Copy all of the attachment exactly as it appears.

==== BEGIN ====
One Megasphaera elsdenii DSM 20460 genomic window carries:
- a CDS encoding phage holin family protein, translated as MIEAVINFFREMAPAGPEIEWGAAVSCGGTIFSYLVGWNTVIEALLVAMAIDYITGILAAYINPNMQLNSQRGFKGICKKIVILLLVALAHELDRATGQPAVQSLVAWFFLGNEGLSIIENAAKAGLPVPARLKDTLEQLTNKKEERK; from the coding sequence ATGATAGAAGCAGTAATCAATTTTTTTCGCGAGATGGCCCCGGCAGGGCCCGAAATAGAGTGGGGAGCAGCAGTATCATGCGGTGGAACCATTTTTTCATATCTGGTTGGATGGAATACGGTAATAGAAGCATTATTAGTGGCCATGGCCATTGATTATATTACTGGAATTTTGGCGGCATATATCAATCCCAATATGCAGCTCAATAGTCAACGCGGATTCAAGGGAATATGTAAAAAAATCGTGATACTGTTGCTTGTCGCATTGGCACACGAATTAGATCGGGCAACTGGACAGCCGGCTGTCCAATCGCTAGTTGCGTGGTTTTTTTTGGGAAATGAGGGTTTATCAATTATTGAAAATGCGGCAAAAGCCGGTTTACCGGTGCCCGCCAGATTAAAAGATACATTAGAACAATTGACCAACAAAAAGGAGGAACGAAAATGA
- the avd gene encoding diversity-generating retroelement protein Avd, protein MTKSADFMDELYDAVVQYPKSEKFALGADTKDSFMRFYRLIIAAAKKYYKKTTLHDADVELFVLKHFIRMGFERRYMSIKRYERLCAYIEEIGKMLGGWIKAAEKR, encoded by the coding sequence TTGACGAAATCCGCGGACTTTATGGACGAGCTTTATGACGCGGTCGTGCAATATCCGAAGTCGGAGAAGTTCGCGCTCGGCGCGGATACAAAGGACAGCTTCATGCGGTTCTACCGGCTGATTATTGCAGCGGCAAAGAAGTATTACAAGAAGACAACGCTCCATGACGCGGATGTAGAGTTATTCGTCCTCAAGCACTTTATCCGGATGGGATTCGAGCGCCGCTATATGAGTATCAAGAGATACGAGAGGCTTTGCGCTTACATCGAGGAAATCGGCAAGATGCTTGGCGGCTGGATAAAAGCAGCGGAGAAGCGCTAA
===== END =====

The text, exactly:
One Megasphaera elsdenii DSM 20460 genomic window carries:
- a CDS encoding phage holin family protein, translated as MIEAVINFFREMAPAGPEIEWGAAVSCGGTIFSYLVGWNTVIEALLVAMAIDYITGILAAYINPNMQLNSQRGFKGICKKIVILLLVALAHELDRATGQPAVQSLVAWFFLGNEGLSIIENAAKAGLPVPARLKDTLEQLTNKKEERK; from the coding sequence ATGATAGAAGCAGTAATCAATTTTTTTCGCGAGATGGCCCCGGCAGGGCCCGAAATAGAGTGGGGAGCAGCAGTATCATGCGGTGGAACCATTTTTTCATATCTGGTTGGATGGAATACGGTAATAGAAGCATTATTAGTGGCCATGGCCATTGATTATATTACTGGAATTTTGGCGGCATATATCAATCCCAATATGCAGCTCAATAGTCAACGCGGATTCAAGGGAATATGTAAAAAAATCGTGATACTGTTGCTTGTCGCATTGGCACACGAATTAGATCGGGCAACTGGACAGCCGGCTGTCCAATCGCTAGTTGCGTGGTTTTTTTTGGGAAATGAGGGTTTATCAATTATTGAAAATGCGGCAAAAGCCGGTTTACCGGTGCCCGCCAGATTAAAAGATACATTAGAACAATTGACCAACAAAAAGGAGGAACGAAAATGA
- the avd gene encoding diversity-generating retroelement protein Avd, protein MTKSADFMDELYDAVVQYPKSEKFALGADTKDSFMRFYRLIIAAAKKYYKKTTLHDADVELFVLKHFIRMGFERRYMSIKRYERLCAYIEEIGKMLGGWIKAAEKR, encoded by the coding sequence TTGACGAAATCCGCGGACTTTATGGACGAGCTTTATGACGCGGTCGTGCAATATCCGAAGTCGGAGAAGTTCGCGCTCGGCGCGGATACAAAGGACAGCTTCATGCGGTTCTACCGGCTGATTATTGCAGCGGCAAAGAAGTATTACAAGAAGACAACGCTCCATGACGCGGATGTAGAGTTATTCGTCCTCAAGCACTTTATCCGGATGGGATTCGAGCGCCGCTATATGAGTATCAAGAGATACGAGAGGCTTTGCGCTTACATCGAGGAAATCGGCAAGATGCTTGGCGGCTGGATAAAAGCAGCGGAGAAGCGCTAA